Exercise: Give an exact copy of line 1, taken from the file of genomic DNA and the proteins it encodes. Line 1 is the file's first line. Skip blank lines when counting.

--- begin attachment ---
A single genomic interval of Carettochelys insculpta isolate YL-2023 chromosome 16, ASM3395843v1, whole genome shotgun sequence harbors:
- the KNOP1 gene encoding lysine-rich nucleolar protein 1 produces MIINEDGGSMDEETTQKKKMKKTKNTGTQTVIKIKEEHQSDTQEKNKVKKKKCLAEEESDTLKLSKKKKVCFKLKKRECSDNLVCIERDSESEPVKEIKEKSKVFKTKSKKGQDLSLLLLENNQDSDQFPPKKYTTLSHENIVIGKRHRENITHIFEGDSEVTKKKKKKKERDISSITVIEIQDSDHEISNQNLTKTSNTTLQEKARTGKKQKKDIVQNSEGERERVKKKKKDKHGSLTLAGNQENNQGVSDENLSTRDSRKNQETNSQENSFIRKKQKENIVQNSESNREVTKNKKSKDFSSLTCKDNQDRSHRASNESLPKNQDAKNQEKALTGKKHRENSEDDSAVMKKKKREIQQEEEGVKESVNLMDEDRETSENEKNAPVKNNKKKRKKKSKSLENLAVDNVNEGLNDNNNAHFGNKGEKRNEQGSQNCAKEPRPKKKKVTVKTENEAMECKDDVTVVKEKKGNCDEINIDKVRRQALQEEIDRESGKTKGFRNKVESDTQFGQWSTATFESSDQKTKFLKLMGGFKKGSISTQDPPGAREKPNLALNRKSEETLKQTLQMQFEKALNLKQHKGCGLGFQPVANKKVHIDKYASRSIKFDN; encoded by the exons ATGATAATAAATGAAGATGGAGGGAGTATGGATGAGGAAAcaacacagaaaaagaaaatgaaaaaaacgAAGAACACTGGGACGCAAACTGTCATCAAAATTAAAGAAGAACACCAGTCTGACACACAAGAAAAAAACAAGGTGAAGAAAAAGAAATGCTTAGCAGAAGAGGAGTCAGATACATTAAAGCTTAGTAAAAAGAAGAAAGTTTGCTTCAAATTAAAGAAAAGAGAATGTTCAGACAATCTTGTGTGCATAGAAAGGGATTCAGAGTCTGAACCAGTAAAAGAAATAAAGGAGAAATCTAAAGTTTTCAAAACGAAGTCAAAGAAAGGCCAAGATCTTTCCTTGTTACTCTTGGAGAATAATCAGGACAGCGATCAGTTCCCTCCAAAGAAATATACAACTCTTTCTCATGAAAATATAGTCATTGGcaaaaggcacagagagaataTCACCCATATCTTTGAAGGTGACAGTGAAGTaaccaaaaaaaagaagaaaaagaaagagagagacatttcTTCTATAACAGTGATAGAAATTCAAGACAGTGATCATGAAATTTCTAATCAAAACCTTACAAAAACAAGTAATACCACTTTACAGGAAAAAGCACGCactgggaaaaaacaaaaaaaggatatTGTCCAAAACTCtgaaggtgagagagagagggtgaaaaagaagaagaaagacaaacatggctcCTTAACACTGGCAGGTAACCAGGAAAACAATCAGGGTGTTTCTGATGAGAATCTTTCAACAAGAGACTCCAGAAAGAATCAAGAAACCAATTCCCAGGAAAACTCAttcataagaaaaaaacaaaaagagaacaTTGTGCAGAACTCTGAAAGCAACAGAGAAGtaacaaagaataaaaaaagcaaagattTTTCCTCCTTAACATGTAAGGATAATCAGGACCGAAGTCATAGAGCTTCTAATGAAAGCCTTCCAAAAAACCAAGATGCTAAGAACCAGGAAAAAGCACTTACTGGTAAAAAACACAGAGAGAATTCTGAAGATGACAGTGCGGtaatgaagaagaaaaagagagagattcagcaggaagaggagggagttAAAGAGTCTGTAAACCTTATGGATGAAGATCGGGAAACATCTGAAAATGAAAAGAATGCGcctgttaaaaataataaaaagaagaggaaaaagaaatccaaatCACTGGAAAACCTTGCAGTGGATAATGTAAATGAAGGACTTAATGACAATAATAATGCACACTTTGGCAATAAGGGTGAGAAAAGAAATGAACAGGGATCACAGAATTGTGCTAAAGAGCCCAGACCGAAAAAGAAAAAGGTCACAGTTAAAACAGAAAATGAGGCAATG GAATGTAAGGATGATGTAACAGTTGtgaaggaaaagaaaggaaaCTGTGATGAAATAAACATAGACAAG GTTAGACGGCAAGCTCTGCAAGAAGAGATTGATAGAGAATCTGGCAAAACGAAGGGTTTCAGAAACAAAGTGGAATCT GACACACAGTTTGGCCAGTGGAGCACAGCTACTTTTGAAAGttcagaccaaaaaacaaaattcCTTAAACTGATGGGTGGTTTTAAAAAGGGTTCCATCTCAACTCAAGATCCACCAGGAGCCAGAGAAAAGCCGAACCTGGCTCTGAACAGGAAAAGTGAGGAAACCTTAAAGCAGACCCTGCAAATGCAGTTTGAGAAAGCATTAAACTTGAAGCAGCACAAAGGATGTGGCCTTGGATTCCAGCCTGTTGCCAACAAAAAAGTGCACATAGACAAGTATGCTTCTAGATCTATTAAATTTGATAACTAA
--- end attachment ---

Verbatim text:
A single genomic interval of Carettochelys insculpta isolate YL-2023 chromosome 16, ASM3395843v1, whole genome shotgun sequence harbors: